“I grew up on an agricultural kibbutz, which we joined when I was a child, and farming has been important to me ever since,” Chen recalls. “During my high school years, I was part of the team that grew and harvested cotton. The harvest was always exciting. We had to work together, under time pressure, to ensure a successful harvest ahead of the rain. Working in the cotton fields, with a very dedicated team, was one of the experiences that form the context for my thinking.”
His background in farming and love for outdoor activities, have impacted his focus on the environment.
“The environment is part of our business. Our customers work outside and depend on nature for their success. In my earlier positions at Adama, I placed a strong emphasis on decreasing our environmental footprint, reducing emissions and treating effluents. For Adama, this is an integral part of the way we conduct our activities, and we intend to lead in this area in every country in which we operate.”
The time he worked in China had a profound impact on his outlook.
“What has taken place in China in recent several decades, raising significantly the standard of living for hundreds of millions of people in a very short time, utilizing internal resources and in an orderly manner, is one of the greatest achievements of humankind,” he says.
“Listen more, speak less,” was a key lesson Chen learned during the time he worked in Beijing, as President and CEO of China National Agrochemical Corporation (CNAC), Adama’s parent company and a ChemChina strategic business division.
Distinct business insights from his Chinese peers surprised him at first, even after he had worked and lived in New York and London, in the thick of mergers and acquisitions at Goldman Sachs. “There are deep ways of thinking and management we can learn from the Chinese people that are fundamental to business today.”
With a key part of Adama’s backbone being “get it done,” Chen feels upbeat as its leader. “I like to make things happen, to get things done. It was not straightforward to convince professors at Stanford that I should study for two doctoral degrees simultaneously, not less challenging than the studies themselves…," he smiles. I like to take on seemingly impossible challenges, and make them happen.”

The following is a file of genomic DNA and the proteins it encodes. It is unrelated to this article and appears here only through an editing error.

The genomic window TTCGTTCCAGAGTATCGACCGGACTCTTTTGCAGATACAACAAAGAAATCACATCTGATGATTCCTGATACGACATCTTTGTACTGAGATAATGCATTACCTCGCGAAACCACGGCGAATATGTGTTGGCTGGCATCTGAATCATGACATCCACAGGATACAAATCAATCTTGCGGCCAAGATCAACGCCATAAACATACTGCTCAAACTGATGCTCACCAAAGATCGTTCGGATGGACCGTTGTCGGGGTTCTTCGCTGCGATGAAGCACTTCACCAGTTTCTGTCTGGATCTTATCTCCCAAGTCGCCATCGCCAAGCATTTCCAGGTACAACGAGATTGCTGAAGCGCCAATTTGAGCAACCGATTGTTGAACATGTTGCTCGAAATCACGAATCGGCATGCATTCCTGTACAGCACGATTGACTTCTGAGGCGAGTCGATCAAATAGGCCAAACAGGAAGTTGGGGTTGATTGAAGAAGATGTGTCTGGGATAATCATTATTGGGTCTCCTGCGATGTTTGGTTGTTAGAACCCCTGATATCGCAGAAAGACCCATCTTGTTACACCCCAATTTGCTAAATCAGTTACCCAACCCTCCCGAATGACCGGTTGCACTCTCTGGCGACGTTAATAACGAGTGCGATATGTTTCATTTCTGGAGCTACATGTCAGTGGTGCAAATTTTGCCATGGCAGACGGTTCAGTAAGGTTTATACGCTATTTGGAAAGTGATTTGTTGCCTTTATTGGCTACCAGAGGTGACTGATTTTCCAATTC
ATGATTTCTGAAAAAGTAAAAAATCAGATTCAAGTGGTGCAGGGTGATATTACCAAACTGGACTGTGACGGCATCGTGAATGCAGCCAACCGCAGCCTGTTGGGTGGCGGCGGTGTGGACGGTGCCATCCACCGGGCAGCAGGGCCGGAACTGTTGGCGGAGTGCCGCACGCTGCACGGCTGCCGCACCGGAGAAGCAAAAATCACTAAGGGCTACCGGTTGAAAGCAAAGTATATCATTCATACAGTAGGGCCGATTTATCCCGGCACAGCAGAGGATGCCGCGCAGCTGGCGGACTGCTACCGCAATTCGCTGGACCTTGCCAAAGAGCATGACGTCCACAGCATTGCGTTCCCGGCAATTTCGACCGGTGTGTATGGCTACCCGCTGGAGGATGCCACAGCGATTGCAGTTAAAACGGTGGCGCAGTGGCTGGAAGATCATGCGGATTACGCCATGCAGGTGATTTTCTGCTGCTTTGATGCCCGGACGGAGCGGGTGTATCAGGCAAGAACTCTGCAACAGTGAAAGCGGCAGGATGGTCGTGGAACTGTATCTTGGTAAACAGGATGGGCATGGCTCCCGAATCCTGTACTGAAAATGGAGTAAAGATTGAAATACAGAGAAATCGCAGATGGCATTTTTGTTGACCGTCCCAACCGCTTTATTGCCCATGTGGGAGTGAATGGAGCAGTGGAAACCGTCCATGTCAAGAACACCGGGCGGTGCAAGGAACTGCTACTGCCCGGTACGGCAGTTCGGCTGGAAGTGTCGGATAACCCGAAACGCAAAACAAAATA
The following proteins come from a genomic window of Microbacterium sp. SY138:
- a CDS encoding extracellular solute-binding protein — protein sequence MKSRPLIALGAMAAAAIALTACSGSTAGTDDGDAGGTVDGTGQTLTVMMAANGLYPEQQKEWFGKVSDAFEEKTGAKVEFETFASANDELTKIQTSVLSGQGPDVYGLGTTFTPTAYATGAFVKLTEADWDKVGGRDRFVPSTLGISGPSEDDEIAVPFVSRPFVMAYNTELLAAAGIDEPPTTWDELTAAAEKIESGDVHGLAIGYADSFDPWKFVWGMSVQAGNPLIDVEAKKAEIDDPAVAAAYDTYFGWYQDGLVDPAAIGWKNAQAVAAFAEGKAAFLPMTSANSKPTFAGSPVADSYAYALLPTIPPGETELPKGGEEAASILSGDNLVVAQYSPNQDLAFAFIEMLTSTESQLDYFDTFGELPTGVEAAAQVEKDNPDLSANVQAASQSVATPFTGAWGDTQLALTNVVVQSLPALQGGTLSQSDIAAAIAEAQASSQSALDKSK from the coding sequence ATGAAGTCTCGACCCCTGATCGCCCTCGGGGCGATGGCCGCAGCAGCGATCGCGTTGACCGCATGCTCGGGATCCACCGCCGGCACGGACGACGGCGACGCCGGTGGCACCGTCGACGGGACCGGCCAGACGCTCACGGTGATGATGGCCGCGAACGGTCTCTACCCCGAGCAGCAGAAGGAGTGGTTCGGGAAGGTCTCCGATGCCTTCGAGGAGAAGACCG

One such challenge is to resolve the apparent dichotomy of a company that sells through distributors yet maintains its farmer-centricity, but Chen simplifies this view.
“We have a direct connection with farmers through their use of our labeled products. So any qualities we incorporate into our products, like efficacy, packaging or uniqueness in formulation, reaches the farmer and is linked back to us through the recognition of our brand. ”
Chen’s focus on the needs of the farmer will help extend Adama’s leadership position in the crop protection industry. “The company is currently in a transition from strategic design to execution,” he explained.
“We are focused on not just enlarging Adama, but also strengthening it. The Chinese market is growing quickly, and in the next decade will be one of the top three crop protection markets in the world; today we have unique attributes which can help us lead in the Chinese market. With our outstanding team, products, geographic reach, and strategic direction, we have all the necessary elements to move up the ranks of the world’s leading crop protection companies over the next five to ten years.”
Full Name: Chen Lichtenstein
Birthplace: Tel Aviv, Israel
Education: B.Sc. Physics, Hebrew University; LL.B., Hebrew University, joint doctoral degrees (Ph.D. and JSD), Graduate School of Business and School of Law, Stanford University
Family: Married; two sons
Hobbies: Orienteering (a competitive sport in which participants race to navigate unfamiliar territory), running, raising a white Labrador